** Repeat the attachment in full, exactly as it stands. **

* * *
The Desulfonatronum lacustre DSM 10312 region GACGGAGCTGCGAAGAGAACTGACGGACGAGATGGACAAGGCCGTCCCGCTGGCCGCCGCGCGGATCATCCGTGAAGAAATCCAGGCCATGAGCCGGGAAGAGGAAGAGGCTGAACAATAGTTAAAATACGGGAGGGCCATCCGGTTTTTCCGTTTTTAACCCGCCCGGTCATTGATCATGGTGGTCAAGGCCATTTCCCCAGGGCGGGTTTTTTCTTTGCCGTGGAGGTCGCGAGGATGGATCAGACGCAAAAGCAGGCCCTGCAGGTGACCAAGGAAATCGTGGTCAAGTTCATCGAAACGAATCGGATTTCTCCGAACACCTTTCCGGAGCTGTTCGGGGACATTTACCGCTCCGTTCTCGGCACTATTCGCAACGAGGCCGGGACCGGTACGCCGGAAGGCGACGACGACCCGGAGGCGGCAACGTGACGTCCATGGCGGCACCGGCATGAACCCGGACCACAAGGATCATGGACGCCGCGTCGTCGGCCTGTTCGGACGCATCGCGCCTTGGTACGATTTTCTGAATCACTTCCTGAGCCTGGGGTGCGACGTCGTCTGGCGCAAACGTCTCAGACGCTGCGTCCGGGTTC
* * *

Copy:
The Desulfonatronum lacustre DSM 10312 region GACGGAGCTGCGAAGAGAACTGACGGACGAGATGGACAAGGCCGTCCCGCTGGCCGCCGCGCGGATCATCCGTGAAGAAATCCAGGCCATGAGCCGGGAAGAGGAAGAGGCTGAACAATAGTTAAAATACGGGAGGGCCATCCGGTTTTTCCGTTTTTAACCCGCCCGGTCATTGATCATGGTGGTCAAGGCCATTTCCCCAGGGCGGGTTTTTTCTTTGCCGTGGAGGTCGCGAGGATGGATCAGACGCAAAAGCAGGCCCTGCAGGTGACCAAGGAAATCGTGGTCAAGTTCATCGAAACGAATCGGATTTCTCCGAACACCTTTCCGGAGCTGTTCGGGGACATTTACCGCTCCGTTCTCGGCACTATTCGCAACGAGGCCGGGACCGGTACGCCGGAAGGCGACGACGACCCGGAGGCGGCAACGTGACGTCCATGGCGGCACCGGCATGAACCCGGACCACAAGGATCATGGACGCCGCGTCGTCGGCCTGTTCGGACGCATCGCGCCTTGGTACGATTTTCTGAATCACTTCCTGAGCCTGGGGTGCGACGTCGTCTGGCGCAAACGTCTCAGACGCTGCGTCCGGGTTC